—Liz Magor, 2009

Materials used for creating artwork are more than carriers for ideas or inspiring concepts; materials are links to an artist and how he or she connects with his or her artwork.

Liz Magor’s liquid silicone rubber casts of selected objects – like this old backpack – are observed, handled and shaped by the artist in preparation for her mold-making process. These casts are highly detailed, lightweight and flexible versions derived from a process the artist describes as “mimed shapes...of those things that have fallen down, and been discarded, and to find in them the allure they had when they were first picked up.” Her creations are imbued with a sense of the familiar and a transcendent quality that invites personal connections. The conservator presented with a conceptual work is a highly contemplative and exploratory task.

There is a delicacy to the feel and character of this silicone rubber backpack. It is a pliable form requiring support when handling. The interior of the backpack has been filled and shaped by the artist with a box of Kraft dinner, foam and bubble wrap inserted through a slit on the knapsack. Care is required to prevent the shifting of the interior filler materials and to protect parts of the backpack from folding or bending.

Unforeseen incidents occur no matter how careful one is. The backpack’s lower left corner had become detached and folded in areas, including portions of thin and slightly deformed silicone layers. The positioning and weight of the interior items has imparted pressure resulting in a few minor slits and separations. There were earlier unsuccessful attempts to repair the artwork using an adhesive that would not stick.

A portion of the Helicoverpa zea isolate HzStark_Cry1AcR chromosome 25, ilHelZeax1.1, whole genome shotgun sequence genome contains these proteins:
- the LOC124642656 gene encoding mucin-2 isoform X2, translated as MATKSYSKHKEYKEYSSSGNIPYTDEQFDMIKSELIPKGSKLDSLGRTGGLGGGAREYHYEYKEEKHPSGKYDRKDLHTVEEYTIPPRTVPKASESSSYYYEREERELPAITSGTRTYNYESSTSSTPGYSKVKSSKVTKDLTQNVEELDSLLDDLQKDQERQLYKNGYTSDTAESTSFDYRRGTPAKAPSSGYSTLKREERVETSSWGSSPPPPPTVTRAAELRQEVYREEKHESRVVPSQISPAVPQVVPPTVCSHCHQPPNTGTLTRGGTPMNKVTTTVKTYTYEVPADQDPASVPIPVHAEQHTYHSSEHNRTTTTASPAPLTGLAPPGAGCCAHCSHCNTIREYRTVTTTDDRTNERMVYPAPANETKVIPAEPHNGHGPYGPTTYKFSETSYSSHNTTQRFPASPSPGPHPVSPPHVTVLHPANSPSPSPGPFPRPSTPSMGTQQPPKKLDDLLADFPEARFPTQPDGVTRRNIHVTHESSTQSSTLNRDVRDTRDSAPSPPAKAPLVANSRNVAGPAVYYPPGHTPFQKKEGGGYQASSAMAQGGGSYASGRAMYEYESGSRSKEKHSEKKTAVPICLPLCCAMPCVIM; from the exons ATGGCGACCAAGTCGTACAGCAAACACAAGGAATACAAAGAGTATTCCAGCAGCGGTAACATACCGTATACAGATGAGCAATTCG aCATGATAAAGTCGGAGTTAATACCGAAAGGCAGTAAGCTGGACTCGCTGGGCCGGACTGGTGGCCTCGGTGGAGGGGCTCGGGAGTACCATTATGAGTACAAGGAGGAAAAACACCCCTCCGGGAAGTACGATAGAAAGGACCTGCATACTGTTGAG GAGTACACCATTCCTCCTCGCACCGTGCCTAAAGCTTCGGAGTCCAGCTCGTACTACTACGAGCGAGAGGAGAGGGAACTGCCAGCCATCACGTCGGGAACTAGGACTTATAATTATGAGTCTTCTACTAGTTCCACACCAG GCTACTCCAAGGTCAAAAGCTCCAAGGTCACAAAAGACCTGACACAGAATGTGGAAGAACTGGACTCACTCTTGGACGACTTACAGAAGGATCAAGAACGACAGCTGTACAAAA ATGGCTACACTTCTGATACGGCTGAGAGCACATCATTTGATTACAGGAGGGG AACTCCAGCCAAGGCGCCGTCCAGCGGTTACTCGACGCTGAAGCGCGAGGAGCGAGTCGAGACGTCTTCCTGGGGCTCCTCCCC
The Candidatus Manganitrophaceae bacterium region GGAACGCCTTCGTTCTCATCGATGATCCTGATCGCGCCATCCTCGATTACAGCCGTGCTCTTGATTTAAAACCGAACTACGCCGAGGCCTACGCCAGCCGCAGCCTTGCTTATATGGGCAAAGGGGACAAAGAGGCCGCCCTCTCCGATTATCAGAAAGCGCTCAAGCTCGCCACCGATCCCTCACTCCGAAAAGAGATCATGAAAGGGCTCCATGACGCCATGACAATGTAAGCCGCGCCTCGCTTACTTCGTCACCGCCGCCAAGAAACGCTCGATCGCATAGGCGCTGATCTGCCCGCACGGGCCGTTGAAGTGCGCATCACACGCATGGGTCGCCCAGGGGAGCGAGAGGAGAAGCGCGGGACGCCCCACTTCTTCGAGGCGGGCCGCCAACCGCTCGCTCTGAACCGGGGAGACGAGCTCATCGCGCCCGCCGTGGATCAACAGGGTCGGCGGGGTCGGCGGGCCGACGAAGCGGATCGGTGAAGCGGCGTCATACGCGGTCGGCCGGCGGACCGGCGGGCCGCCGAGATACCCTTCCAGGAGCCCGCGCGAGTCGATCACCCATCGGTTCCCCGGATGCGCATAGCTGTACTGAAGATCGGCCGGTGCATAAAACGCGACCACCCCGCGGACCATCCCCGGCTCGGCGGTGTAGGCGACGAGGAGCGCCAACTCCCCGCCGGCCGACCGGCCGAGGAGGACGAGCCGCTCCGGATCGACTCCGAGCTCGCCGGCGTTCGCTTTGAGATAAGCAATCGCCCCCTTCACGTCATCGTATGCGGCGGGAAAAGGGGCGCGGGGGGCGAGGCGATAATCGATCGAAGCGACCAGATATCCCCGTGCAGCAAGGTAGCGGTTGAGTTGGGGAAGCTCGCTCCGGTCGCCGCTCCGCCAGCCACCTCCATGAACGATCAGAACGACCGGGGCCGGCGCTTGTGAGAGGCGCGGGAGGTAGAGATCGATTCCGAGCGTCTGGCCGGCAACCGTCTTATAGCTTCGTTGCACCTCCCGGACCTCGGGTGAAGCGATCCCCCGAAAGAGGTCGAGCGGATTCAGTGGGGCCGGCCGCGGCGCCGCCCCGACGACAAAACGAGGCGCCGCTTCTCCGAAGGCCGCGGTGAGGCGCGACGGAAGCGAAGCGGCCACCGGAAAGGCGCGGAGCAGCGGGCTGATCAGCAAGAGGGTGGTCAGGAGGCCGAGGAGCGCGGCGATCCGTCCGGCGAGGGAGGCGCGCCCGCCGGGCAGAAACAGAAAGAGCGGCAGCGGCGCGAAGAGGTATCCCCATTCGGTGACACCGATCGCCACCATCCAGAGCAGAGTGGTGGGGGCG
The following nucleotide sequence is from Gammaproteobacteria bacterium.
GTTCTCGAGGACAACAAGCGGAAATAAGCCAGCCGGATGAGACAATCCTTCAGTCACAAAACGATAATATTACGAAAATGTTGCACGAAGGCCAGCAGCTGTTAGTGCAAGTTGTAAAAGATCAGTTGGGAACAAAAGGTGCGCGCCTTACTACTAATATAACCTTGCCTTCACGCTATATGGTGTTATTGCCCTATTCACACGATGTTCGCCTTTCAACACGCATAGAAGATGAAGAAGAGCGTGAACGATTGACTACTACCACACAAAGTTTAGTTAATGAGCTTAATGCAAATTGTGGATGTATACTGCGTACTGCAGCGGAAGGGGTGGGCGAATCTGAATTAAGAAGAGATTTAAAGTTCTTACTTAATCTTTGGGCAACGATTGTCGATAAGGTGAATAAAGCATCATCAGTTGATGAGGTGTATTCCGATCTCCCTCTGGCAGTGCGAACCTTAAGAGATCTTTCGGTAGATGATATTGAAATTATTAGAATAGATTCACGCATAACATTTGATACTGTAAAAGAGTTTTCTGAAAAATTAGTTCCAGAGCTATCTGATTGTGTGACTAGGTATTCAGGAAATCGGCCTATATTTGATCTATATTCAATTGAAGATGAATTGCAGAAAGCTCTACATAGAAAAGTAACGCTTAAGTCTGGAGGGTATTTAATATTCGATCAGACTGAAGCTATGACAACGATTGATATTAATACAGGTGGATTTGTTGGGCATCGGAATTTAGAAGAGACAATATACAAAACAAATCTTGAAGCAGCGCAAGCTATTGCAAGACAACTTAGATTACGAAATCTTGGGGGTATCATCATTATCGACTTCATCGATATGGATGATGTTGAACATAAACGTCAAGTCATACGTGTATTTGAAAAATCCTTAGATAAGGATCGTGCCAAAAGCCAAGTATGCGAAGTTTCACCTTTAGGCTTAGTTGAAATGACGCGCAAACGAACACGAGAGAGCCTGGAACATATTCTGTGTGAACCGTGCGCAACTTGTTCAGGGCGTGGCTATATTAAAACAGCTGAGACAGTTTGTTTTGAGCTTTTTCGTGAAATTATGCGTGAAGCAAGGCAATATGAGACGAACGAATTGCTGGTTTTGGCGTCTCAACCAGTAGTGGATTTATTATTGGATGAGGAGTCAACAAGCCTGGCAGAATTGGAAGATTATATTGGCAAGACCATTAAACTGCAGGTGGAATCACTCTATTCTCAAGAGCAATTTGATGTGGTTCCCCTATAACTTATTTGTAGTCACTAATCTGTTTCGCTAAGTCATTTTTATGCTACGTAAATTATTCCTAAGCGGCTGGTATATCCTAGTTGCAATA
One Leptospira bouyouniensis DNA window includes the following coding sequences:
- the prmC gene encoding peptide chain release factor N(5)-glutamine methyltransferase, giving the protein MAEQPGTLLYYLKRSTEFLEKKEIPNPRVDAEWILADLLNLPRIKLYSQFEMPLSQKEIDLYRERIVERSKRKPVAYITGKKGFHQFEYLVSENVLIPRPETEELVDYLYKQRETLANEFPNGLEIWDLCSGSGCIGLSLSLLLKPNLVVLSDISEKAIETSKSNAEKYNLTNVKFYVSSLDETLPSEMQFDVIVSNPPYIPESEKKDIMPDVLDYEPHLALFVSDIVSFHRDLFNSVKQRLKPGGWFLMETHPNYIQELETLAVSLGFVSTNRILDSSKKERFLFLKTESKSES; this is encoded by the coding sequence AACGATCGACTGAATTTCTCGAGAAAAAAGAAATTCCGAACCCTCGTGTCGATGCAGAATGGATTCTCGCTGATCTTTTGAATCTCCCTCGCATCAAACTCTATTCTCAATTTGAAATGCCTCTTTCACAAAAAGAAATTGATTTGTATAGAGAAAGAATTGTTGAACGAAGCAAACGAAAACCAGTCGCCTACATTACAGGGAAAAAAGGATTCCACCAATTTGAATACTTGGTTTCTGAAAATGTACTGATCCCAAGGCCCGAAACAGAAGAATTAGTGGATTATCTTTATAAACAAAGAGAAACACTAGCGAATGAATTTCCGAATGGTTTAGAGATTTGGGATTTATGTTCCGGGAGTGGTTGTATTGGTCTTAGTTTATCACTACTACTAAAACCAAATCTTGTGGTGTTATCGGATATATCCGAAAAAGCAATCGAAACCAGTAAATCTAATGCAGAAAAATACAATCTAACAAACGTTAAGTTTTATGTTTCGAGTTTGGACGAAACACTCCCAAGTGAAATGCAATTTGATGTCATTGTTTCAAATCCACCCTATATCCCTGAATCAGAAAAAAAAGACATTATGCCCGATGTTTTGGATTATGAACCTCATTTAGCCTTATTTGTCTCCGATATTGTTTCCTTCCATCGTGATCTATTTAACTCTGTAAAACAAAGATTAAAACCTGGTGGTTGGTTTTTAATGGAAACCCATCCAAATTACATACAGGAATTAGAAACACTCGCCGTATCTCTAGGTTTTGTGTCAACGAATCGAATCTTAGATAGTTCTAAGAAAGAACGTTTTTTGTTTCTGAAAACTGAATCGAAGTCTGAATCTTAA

A challenge for this conservation project was to find an adhesive that would adhere, be strong enough and not harm the artwork. In preparation for repairing the backpack, comprehensive research into different options and adhesives, along with the fabrication of liquid silicone samples for testing different adhesives, was required prior to direct treatment on the artwork. An effective adhesive was sourced that could cleanly secure the detached piece in place, with an interior gusset to reinforce the area. Slits and separations were realigned and stabilized. All repairs involved careful handling and intricate handwork, as the treated areas needed to be supported when reattached, and cured in miniscule sections at a time.

Conservation projects require an analysis of how the artist worked, understanding the materials and processes used and assessing any concerns that relate to an artwork’s state of stability and condition. A key part of preservation work is the process of looking and evaluating prior to the action of conserving. This is how integrity and successful outcomes are achieved – look, think and look some more.

Previously: Why Paper Discolours (Part 2)

Detail prior to reattachment treatment

Detail prior to reattachment treatment


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 Wed, Feb 8, 2017